The Defendant argues there is no information for the IP address on May 5, 2015. The Defendant contends that Ratcliff gave the false impression that he consulted with Cox and verified the IP address on May 5, 2015 when in fact he had not. According to Defendant, this is material because the IP Address at the Defendant's physical address changed at some point between March 29, 2015 (when it was XXX.XX.XXX.97) and June 13, 2015 (when it was XX.XXX.XXX.19). Thus, at some point prior to May 5, 2015, the IP address could have changed, thereby severing the link to the Defendant's house on that date.

         The Defendant further claims that several internal investigation reports show that the download happened on May 5, 2015. For example:

. In the “Summary Memorandum” from the Louisiana DOJ Investigation Division, dated October 5, 2015, and “reported by” Louis Ratcliff, Ratcliff states that, on May 5, 2015 he downloaded the child pornography using Bit Torrent; that, on May 6, 2015, he prepared an administrative subpoena to Cox regarding IP address XXX.XX.XXX.97 for March 29 and 30, 2015; and that on May 28, 2015, Cox responded. (Def. Ex. 6; Def. Ex. G, Doc. 39-8).
. In an “Investigative Memorandum” from the same agency and division dated May 5, 2015, Ratcliff wrote that, “On May 5, 2015, Investigator Louis Ratcliff conducting undercover operations involving Pornography Involving Juveniles” and that, using “Bit Torrent”, he downloaded child pornography from IP address XXX.XX.XXX.97. (Def. Ex. 1; Def. Ex. H, Doc. 39-9.)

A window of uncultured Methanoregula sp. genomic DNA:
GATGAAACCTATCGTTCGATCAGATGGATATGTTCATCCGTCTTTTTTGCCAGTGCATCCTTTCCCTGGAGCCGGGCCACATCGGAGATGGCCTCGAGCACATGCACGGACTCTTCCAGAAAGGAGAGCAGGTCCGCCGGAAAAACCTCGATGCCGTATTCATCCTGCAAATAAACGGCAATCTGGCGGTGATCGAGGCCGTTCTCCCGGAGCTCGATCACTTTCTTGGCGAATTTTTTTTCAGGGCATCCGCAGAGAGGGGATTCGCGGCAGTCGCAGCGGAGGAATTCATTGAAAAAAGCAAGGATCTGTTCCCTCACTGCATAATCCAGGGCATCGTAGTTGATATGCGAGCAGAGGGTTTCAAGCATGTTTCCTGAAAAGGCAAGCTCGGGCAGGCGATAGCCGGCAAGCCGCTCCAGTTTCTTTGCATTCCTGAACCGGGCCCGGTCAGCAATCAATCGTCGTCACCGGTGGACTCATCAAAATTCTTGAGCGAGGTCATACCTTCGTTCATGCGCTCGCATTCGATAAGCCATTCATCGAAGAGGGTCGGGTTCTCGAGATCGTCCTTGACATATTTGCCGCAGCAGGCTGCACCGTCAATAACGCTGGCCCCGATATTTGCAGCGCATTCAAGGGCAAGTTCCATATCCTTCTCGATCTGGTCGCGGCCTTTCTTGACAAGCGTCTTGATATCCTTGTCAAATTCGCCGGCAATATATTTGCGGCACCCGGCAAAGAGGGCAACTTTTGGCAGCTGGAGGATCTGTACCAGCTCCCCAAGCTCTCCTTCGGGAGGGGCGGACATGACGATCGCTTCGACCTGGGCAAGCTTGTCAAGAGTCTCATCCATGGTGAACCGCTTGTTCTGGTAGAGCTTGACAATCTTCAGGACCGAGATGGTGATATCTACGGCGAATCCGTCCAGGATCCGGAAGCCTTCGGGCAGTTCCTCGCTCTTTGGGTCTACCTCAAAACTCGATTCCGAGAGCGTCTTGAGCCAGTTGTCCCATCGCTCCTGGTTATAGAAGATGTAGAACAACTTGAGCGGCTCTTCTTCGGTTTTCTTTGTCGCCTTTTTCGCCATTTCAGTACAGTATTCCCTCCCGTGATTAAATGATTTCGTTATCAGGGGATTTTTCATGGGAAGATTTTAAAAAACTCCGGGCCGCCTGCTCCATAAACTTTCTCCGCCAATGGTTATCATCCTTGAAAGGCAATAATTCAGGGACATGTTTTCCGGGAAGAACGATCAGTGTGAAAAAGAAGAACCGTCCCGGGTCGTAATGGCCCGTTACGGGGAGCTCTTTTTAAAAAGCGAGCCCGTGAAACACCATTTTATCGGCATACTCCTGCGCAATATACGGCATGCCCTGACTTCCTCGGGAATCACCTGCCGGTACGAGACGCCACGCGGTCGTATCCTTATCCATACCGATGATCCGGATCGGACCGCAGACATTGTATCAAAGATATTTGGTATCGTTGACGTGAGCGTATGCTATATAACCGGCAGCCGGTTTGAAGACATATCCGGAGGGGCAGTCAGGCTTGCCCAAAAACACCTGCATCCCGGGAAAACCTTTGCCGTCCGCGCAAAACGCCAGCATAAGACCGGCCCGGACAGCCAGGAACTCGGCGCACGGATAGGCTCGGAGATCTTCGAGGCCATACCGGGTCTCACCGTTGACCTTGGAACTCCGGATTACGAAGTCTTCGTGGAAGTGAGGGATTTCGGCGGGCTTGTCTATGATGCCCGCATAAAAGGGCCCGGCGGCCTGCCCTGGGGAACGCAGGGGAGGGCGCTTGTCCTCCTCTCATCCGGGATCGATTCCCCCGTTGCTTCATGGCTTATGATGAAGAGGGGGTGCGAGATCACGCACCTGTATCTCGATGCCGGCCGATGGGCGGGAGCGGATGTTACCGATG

. In an “Investigative Memorandum” dated May 6, 2015 from the state DOJ, investigative division, Ratcliff wrote about how he prepared administrative subpoenas to Cox regarding IP address XXX.XX.XXX.97 for March 29 and 30. (Def. Ex. 2; Def. Ex. I, Doc. 39-10.)

         The Defendant argues that these documents show more than simple negligence. Ratcliff had these reports “at his fingertips, ” and they demonstrated that the “at the exact date and time” language was false. (Doc. 39-1 at 10.) Nevertheless, he made misrepresentations to Judge Bonnie Jackson. Defendant states that Ratcliff “had to have entertained more than serious doubts as to the truth of his allegations contained in the statement for probable cause because he was steward of all the information related to the investigation. The Investigator's actions are at a minimum in reckless disregard of the truth.” (Doc. 39-1 at 10.) The Defendant claims that recklessness can be inferred from the materiality.

         The Defendant says that, without the false portion, no judge would find that there was probable cause. The affidavit says: